On the other hand, Dickerson and colleagues (6) found that community social functioning was predicted independently by a negative symptom variable and a cognitive variable. Dickinson and Coursey (7) asked the question of how symptoms combine with cognitive variables in predicting functional status and also found that they work in an independent and additive fashion. In their stepwise regression analysis the anergia score from the Brief Psychiatric Rating Scale (corresponding to negative symptom severity) entered first and accounted for 31% of the variance, followed by working memory (an additional 21%) and thought disturbance (an additional 13%) for a total of 65% of the variance explained. The authors comment that the strength of the association between symptoms and functional outcome variables in the data probably was due, in part, to areas of overlap between the measurement scales, and that narrower definitions of symptoms or functioning likely would have reduced this relationship to a degree. Similar comments about the conceptual overlap between negative symptom scales and outcome measures have been made by others (1, 3).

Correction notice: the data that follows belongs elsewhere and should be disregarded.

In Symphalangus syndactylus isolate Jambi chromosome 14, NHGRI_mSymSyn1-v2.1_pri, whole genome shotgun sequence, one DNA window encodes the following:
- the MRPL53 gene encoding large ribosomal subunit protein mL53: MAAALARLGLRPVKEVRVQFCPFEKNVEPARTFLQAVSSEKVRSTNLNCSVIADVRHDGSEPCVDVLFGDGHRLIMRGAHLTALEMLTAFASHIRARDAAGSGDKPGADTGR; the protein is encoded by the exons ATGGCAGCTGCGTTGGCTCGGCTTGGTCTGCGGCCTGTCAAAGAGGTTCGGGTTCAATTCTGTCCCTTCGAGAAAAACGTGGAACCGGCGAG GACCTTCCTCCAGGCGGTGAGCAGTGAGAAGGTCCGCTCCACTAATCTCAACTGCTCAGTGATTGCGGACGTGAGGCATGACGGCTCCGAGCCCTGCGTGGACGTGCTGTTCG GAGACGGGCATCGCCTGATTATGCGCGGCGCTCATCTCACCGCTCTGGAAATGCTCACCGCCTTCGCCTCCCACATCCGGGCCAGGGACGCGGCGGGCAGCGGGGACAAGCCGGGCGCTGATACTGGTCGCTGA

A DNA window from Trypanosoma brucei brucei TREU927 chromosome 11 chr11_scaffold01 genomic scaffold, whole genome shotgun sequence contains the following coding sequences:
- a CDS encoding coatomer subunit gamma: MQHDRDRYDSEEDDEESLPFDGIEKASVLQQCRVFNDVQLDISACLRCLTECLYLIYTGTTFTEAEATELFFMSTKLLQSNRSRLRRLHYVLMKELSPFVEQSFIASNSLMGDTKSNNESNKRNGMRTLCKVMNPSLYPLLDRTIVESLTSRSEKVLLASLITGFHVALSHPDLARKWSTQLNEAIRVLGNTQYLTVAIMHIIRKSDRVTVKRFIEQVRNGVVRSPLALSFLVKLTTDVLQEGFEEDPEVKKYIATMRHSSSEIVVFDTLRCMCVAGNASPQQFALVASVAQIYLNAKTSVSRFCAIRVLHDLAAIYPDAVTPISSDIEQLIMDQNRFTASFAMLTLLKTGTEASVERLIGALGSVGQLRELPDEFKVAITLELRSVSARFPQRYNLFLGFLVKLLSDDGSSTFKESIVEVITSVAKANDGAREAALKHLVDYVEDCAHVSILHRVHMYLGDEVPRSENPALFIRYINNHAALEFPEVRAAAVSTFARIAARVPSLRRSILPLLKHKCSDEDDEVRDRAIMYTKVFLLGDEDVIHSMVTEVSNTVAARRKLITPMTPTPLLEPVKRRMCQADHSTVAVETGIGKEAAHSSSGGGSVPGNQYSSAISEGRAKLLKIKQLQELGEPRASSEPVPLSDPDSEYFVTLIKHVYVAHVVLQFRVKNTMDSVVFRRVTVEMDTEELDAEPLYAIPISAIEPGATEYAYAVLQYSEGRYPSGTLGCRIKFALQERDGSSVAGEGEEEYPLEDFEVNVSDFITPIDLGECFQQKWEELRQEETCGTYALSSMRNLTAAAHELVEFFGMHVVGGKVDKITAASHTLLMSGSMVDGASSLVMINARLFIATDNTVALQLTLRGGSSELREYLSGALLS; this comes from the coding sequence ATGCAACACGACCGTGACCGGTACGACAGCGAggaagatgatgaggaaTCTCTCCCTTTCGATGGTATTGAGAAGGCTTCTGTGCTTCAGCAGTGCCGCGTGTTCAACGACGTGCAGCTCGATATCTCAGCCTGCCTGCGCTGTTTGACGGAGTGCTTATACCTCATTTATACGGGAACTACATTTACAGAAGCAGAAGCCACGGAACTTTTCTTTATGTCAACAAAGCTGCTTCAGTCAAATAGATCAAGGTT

These previous studies differ in the tools used for assessment of symptoms and in the outcome measures. In our analysis of negative symptoms, this variable was defined as the sum of the SANS ratings for affective flattening, alogia, avolition/apathy, and anhedonia/asociality. Being well aware of the conceptual overlap between this measure and measures of outcome, we used this definition (25) because it is based on extensive factor-analytic studies and has been traditionally used in research. It was, however, of interest to examine whether a narrower measure of negative symptoms that does not include functioning criteria would still be correlated with cognition and outcome, and whether there would still be a considerable overlap of negative symptoms with verbal memory and attention in the prediction of outcome. In a post hoc analysis that defined severity of negative symptoms as the sum of only the scores for affective flattening and alogia, the correlation with verbal memory was decreased but remained significant (r=–0.47, p<0.0001), whereas the correlation with attention remained practically unchanged (r=–0.31, p=0.002). The severity of negative symptoms defined in this more narrow way predicted less of the variance in global psychosocial functioning (6.3% versus 11%) as well as in the other outcome measures. In the stepwise regression for global psychosocial functioning verbal memory now entered first, and the negative symptom and attention variables were no longer significant. In the prediction of relationship impairment, memory was now the most important predictor; in stepwise regression memory was the first and only significant predictor of recreation, and attention was the only significant predictor of work performance. This shows that with this narrow definition of negative symptoms their predictive value decreases, and there continues to be a considerable overlap with the cognitive domains in the explained variance of outcome. The shared variance between negative symptoms and verbal memory, and, less so, processing speed and attention would indicate that to some extent they may have a common, probably neurobiological, underlying construct (Addington, cited in reference 48).